missing france_Provence Roadtrip 3

Our B&B L’Aubergine Rouge in Arles has only 2 rooms with an interesting owner Eric. He was a professional cook who loves india and spends his winter months there. A free spirit whose mantra is to have the freedom to leave whenever and do as he wish. Brave. This was a stark contrast to the final B&B we stayed in, where the owner is burdened by his chateau and struggling to make ends meet.

We arrived in Arles on a sunday so most shops are closed. But Arles is a really old place with the UNESCO Roman Arena. The deserted streets and grey skies added a special haunting touch to the place. Although Van Gogh had loved the color of the sunlight in Arles. Yes. This was the place where Vincent Van Gogh produced some of his best works in the year he was there (visited the cafe that he painted!), before he was turned away by the residents. They thought he was crazy.

After Arles, we took a drive further south to Camargue where we saw wild horses and pink flamingoes in the lakes. I never knew they grew rice too! It was a nice change of scenery after all the cities that we had been to.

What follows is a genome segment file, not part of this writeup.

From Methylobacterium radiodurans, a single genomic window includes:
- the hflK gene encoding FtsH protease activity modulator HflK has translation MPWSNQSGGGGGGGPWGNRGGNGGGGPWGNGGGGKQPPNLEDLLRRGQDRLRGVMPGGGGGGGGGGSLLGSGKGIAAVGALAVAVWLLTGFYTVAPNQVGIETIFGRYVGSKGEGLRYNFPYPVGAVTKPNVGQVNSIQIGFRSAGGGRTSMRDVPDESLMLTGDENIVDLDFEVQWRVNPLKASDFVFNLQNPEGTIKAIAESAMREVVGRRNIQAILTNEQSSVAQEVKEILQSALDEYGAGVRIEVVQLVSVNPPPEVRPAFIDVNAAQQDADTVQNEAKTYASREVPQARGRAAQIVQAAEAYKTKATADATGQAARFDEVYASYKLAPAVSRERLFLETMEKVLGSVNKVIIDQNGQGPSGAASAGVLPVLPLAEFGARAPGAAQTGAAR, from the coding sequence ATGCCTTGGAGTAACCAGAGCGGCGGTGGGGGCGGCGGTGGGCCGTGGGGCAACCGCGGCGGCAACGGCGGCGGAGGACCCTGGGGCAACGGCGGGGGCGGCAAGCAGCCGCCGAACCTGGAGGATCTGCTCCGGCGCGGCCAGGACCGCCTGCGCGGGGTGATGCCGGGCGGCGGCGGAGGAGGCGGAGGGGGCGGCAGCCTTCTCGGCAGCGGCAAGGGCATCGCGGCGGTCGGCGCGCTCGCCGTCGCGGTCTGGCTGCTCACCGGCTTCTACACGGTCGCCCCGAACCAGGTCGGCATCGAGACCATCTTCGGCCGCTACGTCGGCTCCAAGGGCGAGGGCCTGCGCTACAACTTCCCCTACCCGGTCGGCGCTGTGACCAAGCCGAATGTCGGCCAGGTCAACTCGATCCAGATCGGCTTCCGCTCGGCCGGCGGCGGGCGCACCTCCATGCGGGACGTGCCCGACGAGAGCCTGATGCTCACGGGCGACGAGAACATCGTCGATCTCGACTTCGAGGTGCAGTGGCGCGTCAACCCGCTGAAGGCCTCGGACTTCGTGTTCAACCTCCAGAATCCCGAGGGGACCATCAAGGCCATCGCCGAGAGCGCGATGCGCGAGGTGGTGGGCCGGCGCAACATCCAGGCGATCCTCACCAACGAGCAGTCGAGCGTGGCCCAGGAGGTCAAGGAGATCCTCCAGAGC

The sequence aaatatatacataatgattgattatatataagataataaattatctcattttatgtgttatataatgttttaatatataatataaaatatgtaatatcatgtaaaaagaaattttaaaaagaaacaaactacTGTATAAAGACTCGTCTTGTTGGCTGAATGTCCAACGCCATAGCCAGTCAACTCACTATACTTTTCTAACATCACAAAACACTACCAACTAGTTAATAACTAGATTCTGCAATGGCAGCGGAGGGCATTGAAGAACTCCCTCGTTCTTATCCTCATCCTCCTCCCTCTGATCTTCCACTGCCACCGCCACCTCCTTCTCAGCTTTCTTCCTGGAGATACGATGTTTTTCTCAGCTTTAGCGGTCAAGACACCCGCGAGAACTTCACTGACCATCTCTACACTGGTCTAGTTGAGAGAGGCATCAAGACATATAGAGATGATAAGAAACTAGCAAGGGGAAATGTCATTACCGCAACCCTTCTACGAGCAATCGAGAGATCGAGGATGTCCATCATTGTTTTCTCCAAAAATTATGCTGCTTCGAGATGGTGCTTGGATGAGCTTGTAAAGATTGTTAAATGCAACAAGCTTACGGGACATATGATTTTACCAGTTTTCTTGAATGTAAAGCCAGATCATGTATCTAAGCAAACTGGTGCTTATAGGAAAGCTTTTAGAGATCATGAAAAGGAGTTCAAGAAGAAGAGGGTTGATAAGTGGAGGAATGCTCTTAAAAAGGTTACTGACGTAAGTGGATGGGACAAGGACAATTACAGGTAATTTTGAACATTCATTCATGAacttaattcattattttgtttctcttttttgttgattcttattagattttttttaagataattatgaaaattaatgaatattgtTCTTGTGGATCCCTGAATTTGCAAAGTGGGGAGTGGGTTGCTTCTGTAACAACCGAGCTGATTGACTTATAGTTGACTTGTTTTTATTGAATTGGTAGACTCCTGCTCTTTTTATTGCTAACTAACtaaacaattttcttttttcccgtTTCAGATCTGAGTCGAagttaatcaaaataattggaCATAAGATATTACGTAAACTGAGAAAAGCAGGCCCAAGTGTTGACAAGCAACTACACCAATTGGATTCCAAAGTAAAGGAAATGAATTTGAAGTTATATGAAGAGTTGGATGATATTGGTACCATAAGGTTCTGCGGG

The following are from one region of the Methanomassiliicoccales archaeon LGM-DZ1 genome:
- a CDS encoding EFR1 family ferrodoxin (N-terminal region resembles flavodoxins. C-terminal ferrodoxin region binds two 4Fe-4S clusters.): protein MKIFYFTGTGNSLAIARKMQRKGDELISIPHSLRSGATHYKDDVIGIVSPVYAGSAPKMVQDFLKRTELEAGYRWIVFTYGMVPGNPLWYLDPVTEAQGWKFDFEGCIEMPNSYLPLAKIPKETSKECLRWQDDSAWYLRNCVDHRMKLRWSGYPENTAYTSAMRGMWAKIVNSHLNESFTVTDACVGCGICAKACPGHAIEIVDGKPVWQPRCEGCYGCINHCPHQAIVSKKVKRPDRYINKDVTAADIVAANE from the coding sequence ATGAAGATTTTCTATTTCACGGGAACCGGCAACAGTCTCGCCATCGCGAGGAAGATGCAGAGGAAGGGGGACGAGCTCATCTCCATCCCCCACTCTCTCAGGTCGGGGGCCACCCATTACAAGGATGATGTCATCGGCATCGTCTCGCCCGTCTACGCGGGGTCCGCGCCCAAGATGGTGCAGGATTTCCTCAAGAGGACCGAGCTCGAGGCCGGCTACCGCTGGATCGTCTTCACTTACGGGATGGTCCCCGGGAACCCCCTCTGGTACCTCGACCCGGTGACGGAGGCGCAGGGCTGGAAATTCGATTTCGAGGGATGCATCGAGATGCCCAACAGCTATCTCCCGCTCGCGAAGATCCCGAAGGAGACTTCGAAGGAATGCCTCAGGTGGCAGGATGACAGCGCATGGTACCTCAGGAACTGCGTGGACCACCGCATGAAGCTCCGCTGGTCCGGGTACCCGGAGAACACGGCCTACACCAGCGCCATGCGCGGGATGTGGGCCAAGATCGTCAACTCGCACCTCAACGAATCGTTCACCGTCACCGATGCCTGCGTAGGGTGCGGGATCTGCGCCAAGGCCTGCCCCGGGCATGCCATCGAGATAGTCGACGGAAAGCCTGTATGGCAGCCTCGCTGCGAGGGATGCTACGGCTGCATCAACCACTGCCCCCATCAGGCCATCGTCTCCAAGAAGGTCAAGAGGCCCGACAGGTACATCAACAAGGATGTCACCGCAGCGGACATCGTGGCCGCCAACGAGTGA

We ate in a town near Camargue. Couldn’t remember what they were (or the restaurant name, whoops) but they tasted fantastic. Eric from the B&B recommended it. It was delicious!

After the meal, it was a long way back north to Fontainebleau. Instead of doing 7 hours of driving, we decided to stop for a night in this chateau near Buxy (will try to recall the name) which we found off Alastair Sawdays.

The lovely owner recommended a michelin star restaurant Aux Annees Vins and the food was amazing (another blog post). We had asked for recommendations and the owner told us he would make dinner arrangements so we had no idea a delicious dinner was lined up.

The B&B was interesting. We stayed in a huge pigeon house. The holes used to house pigeons. In the past, royal families owned them to fertilize the soil. Eco friendly indeed. Since it is not relevant these days, they converted it into a B&B to raise money for conservation of the vast chateau and its grounds. The owner lamented that it had belonged to their family for generations and it was his duty to keep it going. He showed us a chart of his family tree too! Due to the financial crisis in 2009, the government had stopped funding conservation projects and they are left on their own. It sure is a huge burden. Also, they purchase up to 600 bottles of wine each year. 300 to keep and the other 300 to drink. The 300 kept would be passed down to the next generation. Wow.

The stay at the B&B and the delicious meal was indeed a nice end to our Provence Roadtrip.

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